Chris Paul and Eric Bledsoe: A special breed of NBA guard

Kelvin Kuo-US PRESSWIRE

The Los Angeles Clippers have something special with Chris Paul and Eric Bledsoe. Anyone who has watched a Clippers game this season knows just how good those two can be at any given moment. What makes them so special?

Chris Paul and Eric Bledsoe are both fundamentally a different breed of player than Brandon Jennings and Monta Ellis. I’m entirely certain that statement is true, but I only half think that I know how to explain why.

Brandon Jennings flashes a particular type of swagger, but he can only flash it. His confidence swells and shrinks in response to his level of play. He puffs his chest out only after unleashing a devastating scoring performance – in a way, his swagger often becomes a post-hoc rationalization of his manifest skill. If you decided to stop watching Bucks games, you could predict his on-court mood with stunning accuracy simply by looking at the box score.

To frame it in existential terms, the egg must necessarily come first, before the chicken, in Jennings’ world. More importantly, the chicken is only ever strong enough to break through the shell and meet the world when things are going especially well. If the circumstances aren’t perfect, the egg can be a great place to hide until things turn around. In contrast(?), Monta Ellis can’t comprehend that a come-and-go style could ever apply to him. In his mind, he runs on shot opportunities like a flashlight runs on batteries – how else could he possibly shine?

Chris Paul and Eric Bledsoe could give a fat baby’s ass about the primordial primacy of the chicken or the egg. They ooze confidence while on the floor and have each figured out a way to constantly glow with a greater intensity than Monta could ever contemplate for his own lusty shine. For CP3 and Bledsoe, it’s a crystallized, "I’m better than you because that’s how things are"-type swagger that makes the term "swagger" feel a bit silly in the first place.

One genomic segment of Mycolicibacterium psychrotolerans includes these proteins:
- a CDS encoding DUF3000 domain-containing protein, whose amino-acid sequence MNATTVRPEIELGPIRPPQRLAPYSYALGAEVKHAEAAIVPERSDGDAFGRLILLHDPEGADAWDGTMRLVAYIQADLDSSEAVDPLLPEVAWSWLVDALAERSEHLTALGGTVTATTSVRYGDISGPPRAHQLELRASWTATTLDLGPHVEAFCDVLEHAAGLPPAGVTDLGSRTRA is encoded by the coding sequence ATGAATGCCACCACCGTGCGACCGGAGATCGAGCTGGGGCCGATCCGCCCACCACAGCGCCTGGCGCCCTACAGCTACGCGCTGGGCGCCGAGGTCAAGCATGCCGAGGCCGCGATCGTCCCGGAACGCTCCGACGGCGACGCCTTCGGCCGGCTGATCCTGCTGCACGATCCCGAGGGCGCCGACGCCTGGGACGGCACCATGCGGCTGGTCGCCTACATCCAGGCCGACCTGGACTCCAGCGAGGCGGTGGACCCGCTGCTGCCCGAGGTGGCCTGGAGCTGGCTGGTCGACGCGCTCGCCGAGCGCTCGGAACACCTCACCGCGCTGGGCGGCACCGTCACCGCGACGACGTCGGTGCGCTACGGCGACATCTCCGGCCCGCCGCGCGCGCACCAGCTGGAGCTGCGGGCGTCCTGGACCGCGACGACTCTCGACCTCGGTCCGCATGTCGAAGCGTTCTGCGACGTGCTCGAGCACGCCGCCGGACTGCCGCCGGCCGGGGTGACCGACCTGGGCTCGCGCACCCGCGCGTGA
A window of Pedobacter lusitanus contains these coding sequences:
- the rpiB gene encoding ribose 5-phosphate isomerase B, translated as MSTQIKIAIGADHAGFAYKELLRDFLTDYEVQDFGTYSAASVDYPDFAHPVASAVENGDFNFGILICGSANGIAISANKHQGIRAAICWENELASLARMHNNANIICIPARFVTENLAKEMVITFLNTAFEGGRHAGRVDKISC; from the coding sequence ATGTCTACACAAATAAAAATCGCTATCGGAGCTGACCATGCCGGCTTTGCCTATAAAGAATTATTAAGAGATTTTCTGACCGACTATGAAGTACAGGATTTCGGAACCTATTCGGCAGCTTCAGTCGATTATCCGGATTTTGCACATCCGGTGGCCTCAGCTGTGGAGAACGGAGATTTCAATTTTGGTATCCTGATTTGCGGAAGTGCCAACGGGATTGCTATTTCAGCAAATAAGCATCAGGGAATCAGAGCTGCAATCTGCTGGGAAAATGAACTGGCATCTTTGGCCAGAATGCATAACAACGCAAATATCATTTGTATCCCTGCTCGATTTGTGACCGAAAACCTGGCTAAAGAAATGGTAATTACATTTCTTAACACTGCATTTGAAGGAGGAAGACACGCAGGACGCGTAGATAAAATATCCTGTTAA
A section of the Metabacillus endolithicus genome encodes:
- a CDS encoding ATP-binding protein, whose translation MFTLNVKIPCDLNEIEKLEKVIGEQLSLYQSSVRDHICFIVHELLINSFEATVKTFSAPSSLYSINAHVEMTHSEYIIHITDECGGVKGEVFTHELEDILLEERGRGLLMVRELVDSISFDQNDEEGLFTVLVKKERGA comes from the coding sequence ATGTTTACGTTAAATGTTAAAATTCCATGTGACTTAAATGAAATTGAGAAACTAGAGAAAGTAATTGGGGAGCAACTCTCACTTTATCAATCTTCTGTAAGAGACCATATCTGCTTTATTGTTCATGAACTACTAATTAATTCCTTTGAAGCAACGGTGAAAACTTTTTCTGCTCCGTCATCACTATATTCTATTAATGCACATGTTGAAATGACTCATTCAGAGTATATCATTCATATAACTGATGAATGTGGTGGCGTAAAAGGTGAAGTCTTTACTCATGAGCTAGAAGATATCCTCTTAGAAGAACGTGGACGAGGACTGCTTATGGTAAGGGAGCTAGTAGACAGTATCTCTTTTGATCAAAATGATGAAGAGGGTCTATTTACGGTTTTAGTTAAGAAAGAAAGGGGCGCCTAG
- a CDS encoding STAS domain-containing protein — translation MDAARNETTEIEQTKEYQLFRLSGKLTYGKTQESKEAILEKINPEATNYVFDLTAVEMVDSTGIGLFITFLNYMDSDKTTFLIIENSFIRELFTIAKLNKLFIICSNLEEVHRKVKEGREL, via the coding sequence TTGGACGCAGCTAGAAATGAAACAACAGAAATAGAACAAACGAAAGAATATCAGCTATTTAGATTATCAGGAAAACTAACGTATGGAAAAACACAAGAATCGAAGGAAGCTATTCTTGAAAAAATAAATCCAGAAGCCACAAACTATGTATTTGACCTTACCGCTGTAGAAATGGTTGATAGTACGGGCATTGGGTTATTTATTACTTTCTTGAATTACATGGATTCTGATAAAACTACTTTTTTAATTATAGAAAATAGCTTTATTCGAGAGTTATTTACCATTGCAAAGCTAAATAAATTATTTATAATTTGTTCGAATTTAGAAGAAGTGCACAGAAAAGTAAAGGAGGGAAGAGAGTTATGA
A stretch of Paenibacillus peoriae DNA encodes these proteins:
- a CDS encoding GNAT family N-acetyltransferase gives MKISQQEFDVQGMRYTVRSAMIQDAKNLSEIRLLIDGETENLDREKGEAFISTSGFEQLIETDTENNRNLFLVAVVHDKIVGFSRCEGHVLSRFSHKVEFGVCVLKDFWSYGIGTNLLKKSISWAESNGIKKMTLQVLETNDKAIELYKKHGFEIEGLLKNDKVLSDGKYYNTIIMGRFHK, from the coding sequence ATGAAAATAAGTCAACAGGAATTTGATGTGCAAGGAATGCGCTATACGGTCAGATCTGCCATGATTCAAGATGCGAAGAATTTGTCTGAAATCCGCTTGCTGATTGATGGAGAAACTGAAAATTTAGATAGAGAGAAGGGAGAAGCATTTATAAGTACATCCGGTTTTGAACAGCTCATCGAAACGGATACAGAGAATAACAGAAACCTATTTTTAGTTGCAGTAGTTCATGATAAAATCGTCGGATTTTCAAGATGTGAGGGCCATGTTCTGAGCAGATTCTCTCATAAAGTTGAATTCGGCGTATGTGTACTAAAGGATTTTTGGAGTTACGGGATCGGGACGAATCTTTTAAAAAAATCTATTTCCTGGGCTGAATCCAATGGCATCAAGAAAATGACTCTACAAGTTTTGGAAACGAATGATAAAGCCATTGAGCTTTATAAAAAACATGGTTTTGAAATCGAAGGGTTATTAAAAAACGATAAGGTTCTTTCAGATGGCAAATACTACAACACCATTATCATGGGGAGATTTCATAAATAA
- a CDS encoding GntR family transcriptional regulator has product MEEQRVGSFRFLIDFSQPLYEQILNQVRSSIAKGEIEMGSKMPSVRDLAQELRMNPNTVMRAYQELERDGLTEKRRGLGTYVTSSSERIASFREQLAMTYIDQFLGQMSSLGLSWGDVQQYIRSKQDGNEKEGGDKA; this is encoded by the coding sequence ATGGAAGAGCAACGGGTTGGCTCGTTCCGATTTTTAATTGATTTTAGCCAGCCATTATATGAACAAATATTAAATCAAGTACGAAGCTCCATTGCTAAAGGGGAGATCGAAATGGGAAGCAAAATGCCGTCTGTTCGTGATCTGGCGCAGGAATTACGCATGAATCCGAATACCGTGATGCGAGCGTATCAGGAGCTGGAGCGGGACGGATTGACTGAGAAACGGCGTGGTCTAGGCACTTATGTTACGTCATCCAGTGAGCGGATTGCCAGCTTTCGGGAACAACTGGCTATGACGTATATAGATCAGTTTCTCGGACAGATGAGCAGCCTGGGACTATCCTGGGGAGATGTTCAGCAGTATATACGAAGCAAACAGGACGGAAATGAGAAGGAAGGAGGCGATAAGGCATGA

Jennings and Ellis play with a sense of urgency that can come off as insecure and undisciplined. They spend plenty of time glancing at the scoreboard for affirmation after each basket. They treat defense like it’s a way to pass the time between offensive possessions. They gamble for steals and launch off-balance jumpers because basketball is a now-or-never proposition – it’s as if moments in a game come alive and demand they take action, and they have no choice but to answer the call, regardless of their preparedness, because the next moment might be too late (for reasons unknown).

CP3 and Bledsoe either don’t feel the same compulsions, or they consistently find ways to avoid acting upon them. Paul strikes surgically and aims to break the spirit of an opponent. Patience is his best virtue, unless you count eye-popping skills or a killer instinct as virtues. Bledsoe isn’t an exponent of Paul – his approach can hardly be described as patient -- yet he seems to understand why his elder is so effective.

Uncomfortable opponents devolve into impatient prey on a regular basis. Paul confidently waits for opponents to break. Bledsoe aggressively steps out and breaks them. One thing is certain, however: the opposition will be broken. That inevitability seems to be the true source of confidence for the standout Clippers guards. It’s not swagger, it just is. They are a different breed of player, and it’s no surprise to me that they operate at a higher on the NBA food chain.

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